Sugar ant, grease ant, vinegar ant, people have all sorts of names for little black ants. They invade your kitchens and infiltrate your bathrooms. They even infest your pantries! Every region has its problem with ants but if you are in Oregon and have ants in your honey jar you are most likely dealing with Tapinoma sessile or Odorous house ants (OHA).
OHA are small (1/8”-1/4”) dark brown to black ants. They get their name from the foul smell they give off when they are crushed. OHA most commonly nest in the soil outside, making their nest under rocks and in the root structures of plants. On occasion, they will nest indoors, usually in a moist warm area or where there is pre-existing insect damage. Colonies have multiple queens and boast huge populations.
While OHA won’t do any structural damage to your home and do not pose a public health risk, they are a nuisance and will contaminate your food. With this in mind, there are steps you can take to make your home and property less attractive to these pesky intruders.
1. Prevention starts outside. All creatures need three things to live: food, water, and shelter. Removing these factors from around your home will decrease pest pressure. Keep your trees and bushes healthy and trimmed well away from the home. Remove low vegetation like grass and ferns up against the foundation. Dead leaf litter holds in moisture and provides shelter. Keep it raked up and away from the foundation.
2. If you want to go even further in prevention, install a “buffer zone” of drain rock around the perimeter of your home against the foundation. It creates a low moisture area that prevents ants from nesting up close to the structure.
3. Reducing food and water sources is the name of the game indoors. Make sure your potted plants are free of honeydew-producing parasites and empty the drip trays to remove water sources. Keep foods, especially syrups and honey, in tight containers. Also, make sure you wash your pet dishes often and put them away when they’re not in use.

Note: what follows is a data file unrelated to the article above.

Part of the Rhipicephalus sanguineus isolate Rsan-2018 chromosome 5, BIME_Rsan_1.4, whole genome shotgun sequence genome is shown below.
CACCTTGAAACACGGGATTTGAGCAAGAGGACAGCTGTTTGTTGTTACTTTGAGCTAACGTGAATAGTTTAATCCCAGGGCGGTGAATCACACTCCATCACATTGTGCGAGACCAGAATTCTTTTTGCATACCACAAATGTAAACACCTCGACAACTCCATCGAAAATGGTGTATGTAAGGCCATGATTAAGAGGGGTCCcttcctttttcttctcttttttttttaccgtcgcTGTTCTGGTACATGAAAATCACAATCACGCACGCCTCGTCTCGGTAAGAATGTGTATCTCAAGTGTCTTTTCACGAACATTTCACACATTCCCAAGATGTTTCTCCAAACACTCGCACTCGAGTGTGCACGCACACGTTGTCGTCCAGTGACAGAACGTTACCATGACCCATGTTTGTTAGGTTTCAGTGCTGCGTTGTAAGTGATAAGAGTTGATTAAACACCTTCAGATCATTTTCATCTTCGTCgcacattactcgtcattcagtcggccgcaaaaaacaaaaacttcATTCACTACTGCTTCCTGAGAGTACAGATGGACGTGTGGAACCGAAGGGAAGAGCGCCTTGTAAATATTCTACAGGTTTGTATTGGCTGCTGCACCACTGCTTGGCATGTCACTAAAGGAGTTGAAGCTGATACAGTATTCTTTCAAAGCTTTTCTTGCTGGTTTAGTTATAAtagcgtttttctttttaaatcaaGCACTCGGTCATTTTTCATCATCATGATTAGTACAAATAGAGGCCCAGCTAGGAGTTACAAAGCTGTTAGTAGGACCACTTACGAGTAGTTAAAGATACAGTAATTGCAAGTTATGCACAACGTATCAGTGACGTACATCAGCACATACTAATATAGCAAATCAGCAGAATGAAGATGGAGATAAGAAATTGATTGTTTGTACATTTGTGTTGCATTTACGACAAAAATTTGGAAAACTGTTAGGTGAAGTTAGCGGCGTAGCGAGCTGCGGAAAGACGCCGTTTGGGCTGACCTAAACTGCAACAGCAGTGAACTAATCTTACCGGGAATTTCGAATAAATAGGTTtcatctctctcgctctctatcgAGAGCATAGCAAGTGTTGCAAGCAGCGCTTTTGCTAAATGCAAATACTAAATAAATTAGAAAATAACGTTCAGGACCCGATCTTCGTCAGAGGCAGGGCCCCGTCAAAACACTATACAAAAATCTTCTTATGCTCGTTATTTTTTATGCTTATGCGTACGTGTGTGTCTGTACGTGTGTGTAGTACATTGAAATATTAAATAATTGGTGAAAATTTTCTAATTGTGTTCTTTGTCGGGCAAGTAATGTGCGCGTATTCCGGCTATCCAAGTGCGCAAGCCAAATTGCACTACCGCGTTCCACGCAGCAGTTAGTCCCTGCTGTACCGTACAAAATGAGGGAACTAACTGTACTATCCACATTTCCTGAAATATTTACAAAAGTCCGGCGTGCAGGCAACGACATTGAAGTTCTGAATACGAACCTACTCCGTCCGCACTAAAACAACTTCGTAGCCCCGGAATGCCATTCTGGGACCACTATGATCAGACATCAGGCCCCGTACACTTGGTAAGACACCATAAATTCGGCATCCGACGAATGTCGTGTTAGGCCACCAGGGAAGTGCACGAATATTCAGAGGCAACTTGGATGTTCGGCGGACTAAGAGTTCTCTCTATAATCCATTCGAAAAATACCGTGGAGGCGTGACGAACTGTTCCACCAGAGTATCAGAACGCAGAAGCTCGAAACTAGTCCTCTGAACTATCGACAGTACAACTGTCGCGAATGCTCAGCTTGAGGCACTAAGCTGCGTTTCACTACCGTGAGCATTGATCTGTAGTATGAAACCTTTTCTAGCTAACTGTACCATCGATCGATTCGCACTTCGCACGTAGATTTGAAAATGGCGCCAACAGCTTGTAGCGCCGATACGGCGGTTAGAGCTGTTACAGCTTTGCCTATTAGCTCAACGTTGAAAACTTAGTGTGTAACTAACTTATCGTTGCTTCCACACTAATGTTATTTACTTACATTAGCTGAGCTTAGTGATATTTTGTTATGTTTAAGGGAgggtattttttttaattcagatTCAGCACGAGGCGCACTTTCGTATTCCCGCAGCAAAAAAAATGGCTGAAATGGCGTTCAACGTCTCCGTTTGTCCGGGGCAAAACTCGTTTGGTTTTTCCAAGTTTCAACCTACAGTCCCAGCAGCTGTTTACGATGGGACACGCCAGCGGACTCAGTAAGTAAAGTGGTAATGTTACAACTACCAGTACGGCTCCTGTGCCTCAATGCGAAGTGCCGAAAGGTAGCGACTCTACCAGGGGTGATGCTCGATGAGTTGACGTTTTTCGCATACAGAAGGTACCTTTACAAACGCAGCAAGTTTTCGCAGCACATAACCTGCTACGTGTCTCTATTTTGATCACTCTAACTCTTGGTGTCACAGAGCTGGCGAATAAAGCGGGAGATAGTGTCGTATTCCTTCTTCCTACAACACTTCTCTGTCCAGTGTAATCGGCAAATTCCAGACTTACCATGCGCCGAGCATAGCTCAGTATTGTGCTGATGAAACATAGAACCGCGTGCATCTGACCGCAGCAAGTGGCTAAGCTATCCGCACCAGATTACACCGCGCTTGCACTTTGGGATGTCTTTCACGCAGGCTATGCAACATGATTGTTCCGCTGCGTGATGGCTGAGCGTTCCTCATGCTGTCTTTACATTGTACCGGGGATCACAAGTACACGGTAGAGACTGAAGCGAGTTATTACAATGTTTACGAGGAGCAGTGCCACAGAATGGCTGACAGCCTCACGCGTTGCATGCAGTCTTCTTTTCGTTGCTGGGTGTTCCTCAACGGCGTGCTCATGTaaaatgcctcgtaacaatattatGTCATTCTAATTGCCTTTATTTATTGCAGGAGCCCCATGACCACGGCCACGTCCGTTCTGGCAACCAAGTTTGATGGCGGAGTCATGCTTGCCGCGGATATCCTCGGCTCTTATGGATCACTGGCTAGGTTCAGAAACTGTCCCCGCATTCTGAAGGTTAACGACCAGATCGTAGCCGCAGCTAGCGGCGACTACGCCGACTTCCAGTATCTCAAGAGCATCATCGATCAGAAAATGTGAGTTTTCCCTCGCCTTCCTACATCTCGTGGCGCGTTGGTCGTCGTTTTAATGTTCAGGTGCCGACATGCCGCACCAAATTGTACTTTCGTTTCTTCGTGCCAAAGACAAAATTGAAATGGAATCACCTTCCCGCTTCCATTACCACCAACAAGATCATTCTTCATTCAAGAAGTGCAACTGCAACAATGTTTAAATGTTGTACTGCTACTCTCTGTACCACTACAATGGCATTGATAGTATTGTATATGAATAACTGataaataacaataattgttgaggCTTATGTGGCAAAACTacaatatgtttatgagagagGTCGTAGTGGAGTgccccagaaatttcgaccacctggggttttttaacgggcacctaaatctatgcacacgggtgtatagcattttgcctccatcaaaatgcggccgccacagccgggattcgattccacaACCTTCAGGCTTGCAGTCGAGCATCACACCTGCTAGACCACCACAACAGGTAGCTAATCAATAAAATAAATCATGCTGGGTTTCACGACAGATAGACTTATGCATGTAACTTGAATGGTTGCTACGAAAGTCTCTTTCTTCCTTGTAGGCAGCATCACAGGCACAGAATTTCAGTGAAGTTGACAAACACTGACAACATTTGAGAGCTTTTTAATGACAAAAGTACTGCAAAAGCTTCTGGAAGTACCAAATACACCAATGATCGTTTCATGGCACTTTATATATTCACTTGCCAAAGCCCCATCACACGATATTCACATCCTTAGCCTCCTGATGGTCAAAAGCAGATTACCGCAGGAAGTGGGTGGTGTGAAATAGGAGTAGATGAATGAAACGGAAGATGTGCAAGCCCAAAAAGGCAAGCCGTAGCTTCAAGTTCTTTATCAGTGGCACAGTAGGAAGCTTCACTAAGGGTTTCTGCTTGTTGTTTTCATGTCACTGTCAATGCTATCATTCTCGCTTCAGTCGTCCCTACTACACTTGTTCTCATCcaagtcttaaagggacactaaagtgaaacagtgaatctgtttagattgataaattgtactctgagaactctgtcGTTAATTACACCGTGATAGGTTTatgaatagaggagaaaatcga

Even with all this preparation, ants can still show up. Many people’s first reaction will be to reach for one of the many sprays that are available at the local box store. Resist this urge. Over-the-counter sprays are often highly repellant and can often make your problem worse, chasing an infestation from one location to the next or scattering ants all over your home.
Although spraying for ants is best left to professionals. If you want to attempt control on your own, bait can be your best bet. Over-the-counter bait stations, especially the liquid and gel formulations, can be a safe and effective measure that can be taken while you are waiting for a pest control tech to arrive. (Always read and follow the label instructions when using any pesticide.) Place the bait as close to the source of the ants as possible and let the ants come and go to it as freely as you can.
There are many reliable resources for the general public. One great resource is our National Pest Management Association (NPMA), they have a great site called PestWorld. You can also contact your local extension service or just call your friendly neighborhood pest control company (like Good Earth!). Most are happy to offer advice and answer any questions you have free of charge.